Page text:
England's David Creamer and South Africa's Neville Clarke both carded seven under par rounds of 63 to claim a share of the lead after the first round of the Bad Ragaz PGA Seniors Open at Bad Ragaz Golf Club in Switzerland.
Clarke and Creamer go into the second round one shot ahead of Argentina's Horacio Carbonetti and two in front of Australia's Mike Ferguson. Canada's John Irwin, Australia's David Jones and Ireland's Joe McDermott shared fourth place on four under par 66 while Bill Brask, Guillermo Encina, Terry Gale, David Good, Hisao Inoue, Manuel Velasco and Russell Weir all shared seventh place on 67.
During the last two weeks Creamer has missed the cut at both the Senior British Open and the De Vere PGA Seniors but he bounced back to form with a glorious round that included eight birdies and just one dropped shot.
The former English international table tennis player opened with four consecutive birdies from the second and then also birdied the ninth to go out in 30. He carded further birdies on the161 yard par three 11th and the 577 yard par five 12th but then dropped his only shot of the day on the 15th before bouncing back with another birdie on the 478 yard par five 16th.
"I have been working hard on my irons since I missed the cut at the Seniors PGA Championship and that seems to have done the trick," he said. "Last week I felt that I would drop a shot at each short hole I came to but today was much better.
I hit a lot of irons close," he added. "In fact I could have shot very low. Just before I dropped a shot at the 15th it did cross my mind that I could score 60. Unfortunately that hole stopped me in my tracks. I hit my second shot through the green and as soon as I saw mud on the ball I knew I would struggle to get up and down."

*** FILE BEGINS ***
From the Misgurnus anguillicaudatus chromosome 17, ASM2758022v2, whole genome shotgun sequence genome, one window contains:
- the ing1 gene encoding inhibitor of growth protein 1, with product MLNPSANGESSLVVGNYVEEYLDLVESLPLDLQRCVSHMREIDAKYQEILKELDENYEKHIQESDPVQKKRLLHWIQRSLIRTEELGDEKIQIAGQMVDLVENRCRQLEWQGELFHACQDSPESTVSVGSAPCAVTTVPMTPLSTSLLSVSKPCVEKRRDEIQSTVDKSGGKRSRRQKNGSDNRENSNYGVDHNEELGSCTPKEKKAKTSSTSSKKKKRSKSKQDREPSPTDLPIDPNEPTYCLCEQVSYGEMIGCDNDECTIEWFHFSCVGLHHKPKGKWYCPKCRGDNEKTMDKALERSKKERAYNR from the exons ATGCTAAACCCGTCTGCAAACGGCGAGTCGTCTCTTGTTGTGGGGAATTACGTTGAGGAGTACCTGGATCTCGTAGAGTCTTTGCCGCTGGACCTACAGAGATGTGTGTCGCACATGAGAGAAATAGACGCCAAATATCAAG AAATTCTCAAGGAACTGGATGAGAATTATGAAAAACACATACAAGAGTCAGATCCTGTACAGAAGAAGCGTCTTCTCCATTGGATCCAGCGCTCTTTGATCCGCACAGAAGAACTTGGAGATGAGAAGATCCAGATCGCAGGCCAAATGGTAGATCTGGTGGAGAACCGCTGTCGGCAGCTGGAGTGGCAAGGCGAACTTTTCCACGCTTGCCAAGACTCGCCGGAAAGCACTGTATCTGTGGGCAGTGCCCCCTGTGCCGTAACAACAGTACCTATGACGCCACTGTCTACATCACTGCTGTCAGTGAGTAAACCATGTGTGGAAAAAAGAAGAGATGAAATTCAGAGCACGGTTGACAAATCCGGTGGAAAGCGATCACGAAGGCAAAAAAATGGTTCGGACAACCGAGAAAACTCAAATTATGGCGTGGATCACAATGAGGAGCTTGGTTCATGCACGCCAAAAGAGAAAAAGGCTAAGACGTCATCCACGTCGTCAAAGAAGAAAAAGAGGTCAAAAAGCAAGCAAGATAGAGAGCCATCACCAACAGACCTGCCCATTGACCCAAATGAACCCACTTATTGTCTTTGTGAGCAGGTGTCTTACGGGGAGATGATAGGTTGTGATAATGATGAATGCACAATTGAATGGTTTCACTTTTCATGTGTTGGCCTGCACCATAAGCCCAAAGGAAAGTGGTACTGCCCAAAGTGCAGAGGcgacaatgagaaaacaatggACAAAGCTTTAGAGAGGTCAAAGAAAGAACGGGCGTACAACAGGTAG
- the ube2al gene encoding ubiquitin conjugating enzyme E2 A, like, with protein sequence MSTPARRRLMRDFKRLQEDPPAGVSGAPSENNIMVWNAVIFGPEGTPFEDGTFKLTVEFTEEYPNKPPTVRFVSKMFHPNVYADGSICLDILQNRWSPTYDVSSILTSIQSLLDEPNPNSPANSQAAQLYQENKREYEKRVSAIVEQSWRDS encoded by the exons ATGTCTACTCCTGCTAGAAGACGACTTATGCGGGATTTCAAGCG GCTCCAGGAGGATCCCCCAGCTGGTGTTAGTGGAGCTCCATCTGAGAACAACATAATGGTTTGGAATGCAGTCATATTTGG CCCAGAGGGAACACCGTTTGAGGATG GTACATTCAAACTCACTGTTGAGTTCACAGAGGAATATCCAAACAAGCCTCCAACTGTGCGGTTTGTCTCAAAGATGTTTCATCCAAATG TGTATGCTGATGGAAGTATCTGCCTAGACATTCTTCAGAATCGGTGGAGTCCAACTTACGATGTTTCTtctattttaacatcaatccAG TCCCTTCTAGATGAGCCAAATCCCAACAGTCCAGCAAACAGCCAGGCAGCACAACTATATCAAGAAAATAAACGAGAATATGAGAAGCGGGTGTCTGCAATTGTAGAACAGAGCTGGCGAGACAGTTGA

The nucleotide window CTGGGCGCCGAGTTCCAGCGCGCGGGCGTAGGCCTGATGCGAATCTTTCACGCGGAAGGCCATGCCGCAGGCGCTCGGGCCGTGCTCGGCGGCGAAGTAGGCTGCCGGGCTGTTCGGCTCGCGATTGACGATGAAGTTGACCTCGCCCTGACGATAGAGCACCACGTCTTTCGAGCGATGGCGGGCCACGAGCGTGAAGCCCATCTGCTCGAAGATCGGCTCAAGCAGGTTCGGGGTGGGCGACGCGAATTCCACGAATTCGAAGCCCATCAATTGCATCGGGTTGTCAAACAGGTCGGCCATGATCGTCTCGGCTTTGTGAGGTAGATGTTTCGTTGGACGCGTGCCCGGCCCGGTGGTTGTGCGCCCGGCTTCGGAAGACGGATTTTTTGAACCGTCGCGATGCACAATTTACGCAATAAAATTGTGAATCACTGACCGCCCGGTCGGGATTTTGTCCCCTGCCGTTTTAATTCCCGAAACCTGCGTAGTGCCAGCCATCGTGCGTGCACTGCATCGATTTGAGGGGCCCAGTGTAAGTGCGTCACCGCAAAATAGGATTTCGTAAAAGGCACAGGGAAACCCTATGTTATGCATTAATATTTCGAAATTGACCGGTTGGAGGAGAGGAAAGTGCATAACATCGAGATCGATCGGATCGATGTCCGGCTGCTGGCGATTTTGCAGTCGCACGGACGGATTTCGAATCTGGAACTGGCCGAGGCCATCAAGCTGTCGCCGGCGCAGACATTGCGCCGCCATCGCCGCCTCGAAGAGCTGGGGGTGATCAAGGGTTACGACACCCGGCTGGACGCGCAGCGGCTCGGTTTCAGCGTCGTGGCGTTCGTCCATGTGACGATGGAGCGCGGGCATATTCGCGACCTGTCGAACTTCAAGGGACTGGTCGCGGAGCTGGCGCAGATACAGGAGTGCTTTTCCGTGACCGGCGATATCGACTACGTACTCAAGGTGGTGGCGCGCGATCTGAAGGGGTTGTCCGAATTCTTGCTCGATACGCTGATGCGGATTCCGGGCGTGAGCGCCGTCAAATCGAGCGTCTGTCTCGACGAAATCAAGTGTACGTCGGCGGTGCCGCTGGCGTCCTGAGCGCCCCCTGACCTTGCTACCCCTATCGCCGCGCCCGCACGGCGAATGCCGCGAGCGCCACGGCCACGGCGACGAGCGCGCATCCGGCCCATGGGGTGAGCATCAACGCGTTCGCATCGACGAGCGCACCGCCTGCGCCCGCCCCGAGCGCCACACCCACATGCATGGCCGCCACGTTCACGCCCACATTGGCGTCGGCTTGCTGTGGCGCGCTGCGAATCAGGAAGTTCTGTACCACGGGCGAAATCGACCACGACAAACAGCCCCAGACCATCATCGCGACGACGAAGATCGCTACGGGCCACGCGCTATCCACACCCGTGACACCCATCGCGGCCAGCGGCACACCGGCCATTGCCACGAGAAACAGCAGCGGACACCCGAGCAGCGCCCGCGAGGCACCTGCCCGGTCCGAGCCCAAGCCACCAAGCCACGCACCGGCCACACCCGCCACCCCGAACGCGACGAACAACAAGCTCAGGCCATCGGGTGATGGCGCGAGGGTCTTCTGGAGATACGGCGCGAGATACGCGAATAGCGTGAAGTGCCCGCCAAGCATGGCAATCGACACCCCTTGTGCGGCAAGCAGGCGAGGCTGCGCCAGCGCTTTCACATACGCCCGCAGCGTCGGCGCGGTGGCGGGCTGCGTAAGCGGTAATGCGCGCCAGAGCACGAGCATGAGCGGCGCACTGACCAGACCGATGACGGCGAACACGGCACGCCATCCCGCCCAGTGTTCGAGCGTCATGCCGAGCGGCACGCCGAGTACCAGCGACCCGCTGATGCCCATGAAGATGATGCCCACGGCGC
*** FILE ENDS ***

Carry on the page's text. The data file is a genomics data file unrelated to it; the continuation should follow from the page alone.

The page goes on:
Clarke has also been Battling with his game since earning a Card at last year's Qualifying School in Portugal. He arrived in Switzerland languishing in 77th place on the official Order of Merit but has a chance to climb up the list after a flawless round containing seven birdies.
The former South African amateur champion carded birdies at the 334 yard par four second and the 366 yard par four eighth but it was coming home that he made his biggest move. He started the second nine with birdies on the 10th and 12th and then also gained shots on the 15th and 16th before hitting a seven iron to six feet for final birdie of the day on the 18th.
"That's the best round I have played all year," said the relieved South African. "I came here hoping to get a top ten finish to secure a place in next week's tournament at Wentworth and now I have got a good chance to do that.
"I just hope I'm not going to be a one-day wonder," he added. "I need to do something or else I am going to lose my Card."
Carbonetti has been one of the steadiest of last year’s Qualifying School graduates but that is not a description that could be used for his opening nine holes in the sweltering heat in Switzerland.
The Argentinian went out in two under par 33 but that total hid the fact that his card contained five birdies, three bogeys and just one par. He made his big move coming home posting his first two birdies on the 577 yard par five 12th and the 422 yard par four 13th before moving to six under with further birdies on the 16th and the 18th.
Scotland’s Bill Longmuir made a solid start in his bid to cut the absent Carl Mason’s lead at the top of the official Seniors Tour Order of Merit. He carded a one under par 69 but then admitted that the tight and tree-lined Bad Ragaz course was not for him.
“I felt as if I had a straight-jacket on all day,” said the Scot who has won twice in his first six starts on the Seniors Tour. “I like to open my shoulders but you cannot afford to do that round here. You have got to keep on the fairway or else you’re dead.”
Last year’s champion, Japan’s Dragon Taki, recorded a one over par 71 to finish well down the field. However, it could have been worse because he eagled the 478 yard par five 16th to undo some of the damage he had done earlier in the round.